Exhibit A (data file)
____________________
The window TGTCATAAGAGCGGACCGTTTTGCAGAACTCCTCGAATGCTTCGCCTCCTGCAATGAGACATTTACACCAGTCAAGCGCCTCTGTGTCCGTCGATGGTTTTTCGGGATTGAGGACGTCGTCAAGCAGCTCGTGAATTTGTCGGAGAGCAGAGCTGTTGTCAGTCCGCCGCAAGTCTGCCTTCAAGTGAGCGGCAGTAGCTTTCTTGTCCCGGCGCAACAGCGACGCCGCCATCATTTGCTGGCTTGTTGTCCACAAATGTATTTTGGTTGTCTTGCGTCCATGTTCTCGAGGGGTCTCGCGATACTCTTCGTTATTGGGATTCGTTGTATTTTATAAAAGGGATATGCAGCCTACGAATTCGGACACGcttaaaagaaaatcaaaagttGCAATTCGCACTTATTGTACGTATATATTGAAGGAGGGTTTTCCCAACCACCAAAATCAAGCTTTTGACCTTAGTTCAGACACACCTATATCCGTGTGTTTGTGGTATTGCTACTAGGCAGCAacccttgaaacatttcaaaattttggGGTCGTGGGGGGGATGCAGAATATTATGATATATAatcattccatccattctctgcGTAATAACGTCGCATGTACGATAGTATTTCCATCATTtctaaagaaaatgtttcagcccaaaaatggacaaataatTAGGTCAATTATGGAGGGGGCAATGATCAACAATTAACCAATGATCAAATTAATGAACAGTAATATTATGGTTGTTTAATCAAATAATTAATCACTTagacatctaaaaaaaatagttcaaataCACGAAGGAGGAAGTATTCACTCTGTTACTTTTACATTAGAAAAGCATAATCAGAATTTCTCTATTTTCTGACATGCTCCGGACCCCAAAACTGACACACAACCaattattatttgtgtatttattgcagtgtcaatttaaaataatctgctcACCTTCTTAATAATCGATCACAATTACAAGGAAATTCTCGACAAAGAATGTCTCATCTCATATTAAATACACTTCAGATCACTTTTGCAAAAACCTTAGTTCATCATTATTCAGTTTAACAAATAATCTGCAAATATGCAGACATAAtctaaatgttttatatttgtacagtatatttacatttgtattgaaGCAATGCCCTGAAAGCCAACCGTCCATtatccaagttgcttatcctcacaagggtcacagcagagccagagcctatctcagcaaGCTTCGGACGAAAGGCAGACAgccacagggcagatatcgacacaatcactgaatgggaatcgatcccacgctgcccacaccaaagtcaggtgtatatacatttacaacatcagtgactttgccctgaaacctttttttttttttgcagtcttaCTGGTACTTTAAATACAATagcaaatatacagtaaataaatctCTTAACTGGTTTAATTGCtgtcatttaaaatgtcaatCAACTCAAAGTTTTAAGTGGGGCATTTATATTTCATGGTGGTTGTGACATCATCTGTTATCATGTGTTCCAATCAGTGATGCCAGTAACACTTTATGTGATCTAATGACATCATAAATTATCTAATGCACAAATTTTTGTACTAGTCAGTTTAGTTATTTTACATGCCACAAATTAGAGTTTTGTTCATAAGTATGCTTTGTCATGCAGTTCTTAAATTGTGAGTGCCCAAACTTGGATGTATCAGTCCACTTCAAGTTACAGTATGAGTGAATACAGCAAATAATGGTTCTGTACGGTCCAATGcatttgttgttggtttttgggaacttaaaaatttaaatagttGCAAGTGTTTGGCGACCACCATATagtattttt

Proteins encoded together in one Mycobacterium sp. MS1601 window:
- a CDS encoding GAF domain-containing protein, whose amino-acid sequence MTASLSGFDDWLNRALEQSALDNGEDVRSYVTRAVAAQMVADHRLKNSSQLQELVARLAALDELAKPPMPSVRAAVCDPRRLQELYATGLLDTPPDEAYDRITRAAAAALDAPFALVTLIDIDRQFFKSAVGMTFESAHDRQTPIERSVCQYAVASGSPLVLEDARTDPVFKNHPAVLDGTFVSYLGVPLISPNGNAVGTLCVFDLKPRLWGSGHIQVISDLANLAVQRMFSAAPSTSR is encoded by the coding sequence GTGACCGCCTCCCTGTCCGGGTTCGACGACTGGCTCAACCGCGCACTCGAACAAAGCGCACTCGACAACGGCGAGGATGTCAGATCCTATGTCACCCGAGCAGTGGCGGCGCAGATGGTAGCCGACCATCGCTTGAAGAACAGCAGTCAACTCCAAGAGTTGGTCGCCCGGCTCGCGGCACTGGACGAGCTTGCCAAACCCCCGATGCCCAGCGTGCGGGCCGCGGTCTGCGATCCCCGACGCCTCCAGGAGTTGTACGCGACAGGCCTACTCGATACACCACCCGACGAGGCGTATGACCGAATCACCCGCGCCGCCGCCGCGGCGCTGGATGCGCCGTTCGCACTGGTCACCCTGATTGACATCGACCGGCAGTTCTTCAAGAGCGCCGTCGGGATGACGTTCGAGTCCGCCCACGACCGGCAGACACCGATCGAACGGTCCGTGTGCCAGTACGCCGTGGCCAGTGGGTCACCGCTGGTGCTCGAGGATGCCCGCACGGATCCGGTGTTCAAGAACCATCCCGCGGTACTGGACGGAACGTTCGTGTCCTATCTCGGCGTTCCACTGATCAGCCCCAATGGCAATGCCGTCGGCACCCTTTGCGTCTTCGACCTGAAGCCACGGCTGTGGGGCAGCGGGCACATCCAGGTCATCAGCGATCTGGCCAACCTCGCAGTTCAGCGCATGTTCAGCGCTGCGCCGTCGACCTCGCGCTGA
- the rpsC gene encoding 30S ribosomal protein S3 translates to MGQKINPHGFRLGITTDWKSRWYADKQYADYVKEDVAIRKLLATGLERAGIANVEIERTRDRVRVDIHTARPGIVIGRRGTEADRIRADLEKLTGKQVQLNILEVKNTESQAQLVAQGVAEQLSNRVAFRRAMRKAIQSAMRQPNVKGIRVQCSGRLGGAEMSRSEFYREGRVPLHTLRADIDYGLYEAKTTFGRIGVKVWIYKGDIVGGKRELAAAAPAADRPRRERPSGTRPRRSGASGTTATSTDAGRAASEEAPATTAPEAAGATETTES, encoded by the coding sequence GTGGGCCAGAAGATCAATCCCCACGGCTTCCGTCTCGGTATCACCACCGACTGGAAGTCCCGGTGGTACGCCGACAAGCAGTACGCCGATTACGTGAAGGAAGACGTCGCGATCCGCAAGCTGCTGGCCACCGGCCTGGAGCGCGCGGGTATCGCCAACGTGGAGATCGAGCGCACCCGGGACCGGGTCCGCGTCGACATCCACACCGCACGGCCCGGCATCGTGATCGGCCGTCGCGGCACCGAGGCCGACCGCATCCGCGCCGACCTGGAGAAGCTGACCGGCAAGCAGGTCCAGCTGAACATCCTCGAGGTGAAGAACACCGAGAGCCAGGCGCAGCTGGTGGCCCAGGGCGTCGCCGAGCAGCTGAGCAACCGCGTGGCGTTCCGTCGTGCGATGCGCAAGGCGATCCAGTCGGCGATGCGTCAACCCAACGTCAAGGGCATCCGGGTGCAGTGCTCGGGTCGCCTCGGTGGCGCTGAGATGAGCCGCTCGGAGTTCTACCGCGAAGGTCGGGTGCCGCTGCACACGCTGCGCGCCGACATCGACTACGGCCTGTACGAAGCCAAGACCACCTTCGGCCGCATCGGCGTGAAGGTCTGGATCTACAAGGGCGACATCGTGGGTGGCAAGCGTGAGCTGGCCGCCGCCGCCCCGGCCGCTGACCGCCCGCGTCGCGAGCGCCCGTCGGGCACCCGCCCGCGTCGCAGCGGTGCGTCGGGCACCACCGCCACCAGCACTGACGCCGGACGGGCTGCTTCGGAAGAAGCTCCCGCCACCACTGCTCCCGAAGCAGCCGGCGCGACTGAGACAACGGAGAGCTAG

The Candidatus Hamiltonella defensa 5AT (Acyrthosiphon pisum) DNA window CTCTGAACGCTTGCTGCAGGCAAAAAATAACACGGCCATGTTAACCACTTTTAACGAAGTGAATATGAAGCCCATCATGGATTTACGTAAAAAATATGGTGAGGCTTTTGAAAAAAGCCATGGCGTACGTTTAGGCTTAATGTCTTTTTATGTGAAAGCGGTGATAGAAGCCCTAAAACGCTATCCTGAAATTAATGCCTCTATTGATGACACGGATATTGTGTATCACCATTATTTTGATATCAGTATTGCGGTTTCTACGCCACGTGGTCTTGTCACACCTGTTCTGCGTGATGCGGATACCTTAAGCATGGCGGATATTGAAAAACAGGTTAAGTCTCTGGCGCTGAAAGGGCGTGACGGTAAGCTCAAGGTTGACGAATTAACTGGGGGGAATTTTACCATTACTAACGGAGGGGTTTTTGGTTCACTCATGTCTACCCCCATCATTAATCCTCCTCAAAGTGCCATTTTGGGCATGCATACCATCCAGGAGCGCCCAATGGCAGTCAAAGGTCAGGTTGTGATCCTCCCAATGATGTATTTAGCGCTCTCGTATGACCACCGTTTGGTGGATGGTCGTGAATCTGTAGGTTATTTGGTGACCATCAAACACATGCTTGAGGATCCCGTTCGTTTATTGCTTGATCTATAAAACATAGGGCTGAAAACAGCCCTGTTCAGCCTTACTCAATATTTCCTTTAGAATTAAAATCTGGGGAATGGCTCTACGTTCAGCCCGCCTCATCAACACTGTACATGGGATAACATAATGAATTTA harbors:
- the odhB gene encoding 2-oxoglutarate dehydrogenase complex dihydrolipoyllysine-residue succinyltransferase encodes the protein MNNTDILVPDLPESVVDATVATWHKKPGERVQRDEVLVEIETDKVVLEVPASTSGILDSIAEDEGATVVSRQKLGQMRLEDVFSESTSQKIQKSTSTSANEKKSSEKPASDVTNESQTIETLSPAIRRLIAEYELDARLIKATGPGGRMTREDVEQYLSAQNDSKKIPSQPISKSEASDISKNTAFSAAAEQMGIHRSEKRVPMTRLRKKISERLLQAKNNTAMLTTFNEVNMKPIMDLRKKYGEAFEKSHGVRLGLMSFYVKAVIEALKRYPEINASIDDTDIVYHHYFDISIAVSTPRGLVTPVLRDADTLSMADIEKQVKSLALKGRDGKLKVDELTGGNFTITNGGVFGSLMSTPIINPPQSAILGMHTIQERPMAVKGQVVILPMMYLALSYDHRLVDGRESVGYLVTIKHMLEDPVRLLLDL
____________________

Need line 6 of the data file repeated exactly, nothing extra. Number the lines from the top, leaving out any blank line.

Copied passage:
- the odhB gene encoding 2-oxoglutarate dehydrogenase complex dihydrolipoyllysine-residue succinyltransferase encodes the protein MNNTDILVPDLPESVVDATVATWHKKPGERVQRDEVLVEIETDKVVLEVPASTSGILDSIAEDEGATVVSRQKLGQMRLEDVFSESTSQKIQKSTSTSANEKKSSEKPASDVTNESQTIETLSPAIRRLIAEYELDARLIKATGPGGRMTREDVEQYLSAQNDSKKIPSQPISKSEASDISKNTAFSAAAEQMGIHRSEKRVPMTRLRKKISERLLQAKNNTAMLTTFNEVNMKPIMDLRKKYGEAFEKSHGVRLGLMSFYVKAVIEALKRYPEINASIDDTDIVYHHYFDISIAVSTPRGLVTPVLRDADTLSMADIEKQVKSLALKGRDGKLKVDELTGGNFTITNGGVFGSLMSTPIINPPQSAILGMHTIQERPMAVKGQVVILPMMYLALSYDHRLVDGRESVGYLVTIKHMLEDPVRLLLDL